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Drones and bots at the Prep

Beyond the classroom, students are pursuing basketball, chess and pickleball — and for the technology-focused, there are drone and VEX IQ robotics clubs.
Teacher D.J. Rossi is running a six-week mini-drone club for the second consecutive year. 

“Technology is moving so fast, and we need to jump on board and embrace it,” says Rossi, a certified drone pilot. 

The 20 students in the club — a mix of Years 5, 6 and 7 — each use a mini-drone with four propellers and a tiny camera and learn how to fly it during the six weeks.

“These drones are lightweight and don’t require a license, which is fortunate, since pilots can’t take the licensing exam until they’re 14,” Rossi says. “However, the skills are transferable, since controls for all drones are the same.”

He teaches the students the rules of safe operation and seeks to see them become proficient in controlling the drones and learning to share airspace.

“We go through a series of learning experiences and challenges, such as playing musical chairs to see who can land a drone the fastest and neatest and flying them through moving hoops hung from the ceiling,” Rossi says. “They should get used to measuring distances with their eyes and being aware of obstacles.

“This year, with cameras attached to their drones, they’ll see the world around them with totally new eyes; you almost feel as if you’re the one flying.”

Meanwhile, VEX IQ robotics has been introduced at the Prep by Lynda Yearwood, after-school program co-ordinator and teacher of design and computer science. The internationally popular game already has an established club at the Upper School. 

Prep VEX IQ participants work as a team to build a robot using a set of pieces that snap together and can be attached to motors and sensors. Each year, the teams worldwide are given a new challenge for the robots to accomplish. This year, it’s a goal object game, where the robot must place objects of various shapes, sizes and colours into the goal in a designated amount of time in order to accumulate points.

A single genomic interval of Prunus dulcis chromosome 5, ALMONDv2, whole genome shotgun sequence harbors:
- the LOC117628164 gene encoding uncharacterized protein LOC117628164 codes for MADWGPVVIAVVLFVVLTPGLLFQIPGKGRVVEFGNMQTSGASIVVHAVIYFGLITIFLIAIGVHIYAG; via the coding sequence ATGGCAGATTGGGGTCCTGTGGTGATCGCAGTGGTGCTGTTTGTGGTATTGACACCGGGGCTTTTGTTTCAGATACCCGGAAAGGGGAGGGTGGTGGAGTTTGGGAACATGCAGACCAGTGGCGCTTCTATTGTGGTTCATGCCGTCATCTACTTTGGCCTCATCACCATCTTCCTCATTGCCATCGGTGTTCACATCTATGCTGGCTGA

“For middle schoolers, VEX IQ is always a co-operative game,” Yearwood says. “The students must manipulate the robot and collectively score as many points a possible.”

Year 7 student Kevin Zhao is an enthusiastic team member. He has been interested in technology since the age of five and when he learned about the new club, “I was overjoyed,” he says. “I submitted my application right away so I could follow my passion.”

The team competes at skills competitions and has attended two so far this term. After each competition, they assess their performance and work with Ms. Yearwood and mentors from the Upper School team to tweak the robot to remedy any design weaknesses.

“At our first competition, we learned how to operate our robot under pressure,” says Kevin. “At our second competition, we performed very well and made two finals. It was a great result for a first-year team and I’m very proud. Now, we’re hoping we can make it to provincials.”
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